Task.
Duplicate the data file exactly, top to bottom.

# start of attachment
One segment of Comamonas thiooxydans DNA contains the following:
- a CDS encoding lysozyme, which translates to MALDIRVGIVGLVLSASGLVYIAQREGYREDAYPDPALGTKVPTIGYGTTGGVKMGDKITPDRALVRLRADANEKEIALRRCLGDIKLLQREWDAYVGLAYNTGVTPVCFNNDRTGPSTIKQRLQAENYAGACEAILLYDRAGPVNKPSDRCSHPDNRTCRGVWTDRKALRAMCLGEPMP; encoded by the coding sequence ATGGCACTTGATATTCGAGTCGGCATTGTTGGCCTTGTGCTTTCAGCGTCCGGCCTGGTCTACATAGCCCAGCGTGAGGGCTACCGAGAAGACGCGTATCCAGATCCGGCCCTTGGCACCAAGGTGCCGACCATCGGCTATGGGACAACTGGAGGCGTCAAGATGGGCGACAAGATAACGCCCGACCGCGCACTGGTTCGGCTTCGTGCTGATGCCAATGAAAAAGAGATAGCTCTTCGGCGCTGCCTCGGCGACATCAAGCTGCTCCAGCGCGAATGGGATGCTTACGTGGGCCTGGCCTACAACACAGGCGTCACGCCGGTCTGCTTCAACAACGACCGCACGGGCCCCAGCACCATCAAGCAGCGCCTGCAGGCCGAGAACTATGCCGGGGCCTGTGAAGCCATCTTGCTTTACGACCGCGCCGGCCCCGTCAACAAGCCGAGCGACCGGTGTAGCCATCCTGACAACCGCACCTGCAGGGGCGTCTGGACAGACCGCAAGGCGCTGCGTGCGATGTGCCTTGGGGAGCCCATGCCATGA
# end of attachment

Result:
One segment of Comamonas thiooxydans DNA contains the following:
- a CDS encoding lysozyme, which translates to MALDIRVGIVGLVLSASGLVYIAQREGYREDAYPDPALGTKVPTIGYGTTGGVKMGDKITPDRALVRLRADANEKEIALRRCLGDIKLLQREWDAYVGLAYNTGVTPVCFNNDRTGPSTIKQRLQAENYAGACEAILLYDRAGPVNKPSDRCSHPDNRTCRGVWTDRKALRAMCLGEPMP; encoded by the coding sequence ATGGCACTTGATATTCGAGTCGGCATTGTTGGCCTTGTGCTTTCAGCGTCCGGCCTGGTCTACATAGCCCAGCGTGAGGGCTACCGAGAAGACGCGTATCCAGATCCGGCCCTTGGCACCAAGGTGCCGACCATCGGCTATGGGACAACTGGAGGCGTCAAGATGGGCGACAAGATAACGCCCGACCGCGCACTGGTTCGGCTTCGTGCTGATGCCAATGAAAAAGAGATAGCTCTTCGGCGCTGCCTCGGCGACATCAAGCTGCTCCAGCGCGAATGGGATGCTTACGTGGGCCTGGCCTACAACACAGGCGTCACGCCGGTCTGCTTCAACAACGACCGCACGGGCCCCAGCACCATCAAGCAGCGCCTGCAGGCCGAGAACTATGCCGGGGCCTGTGAAGCCATCTTGCTTTACGACCGCGCCGGCCCCGTCAACAAGCCGAGCGACCGGTGTAGCCATCCTGACAACCGCACCTGCAGGGGCGTCTGGACAGACCGCAAGGCGCTGCGTGCGATGTGCCTTGGGGAGCCCATGCCATGA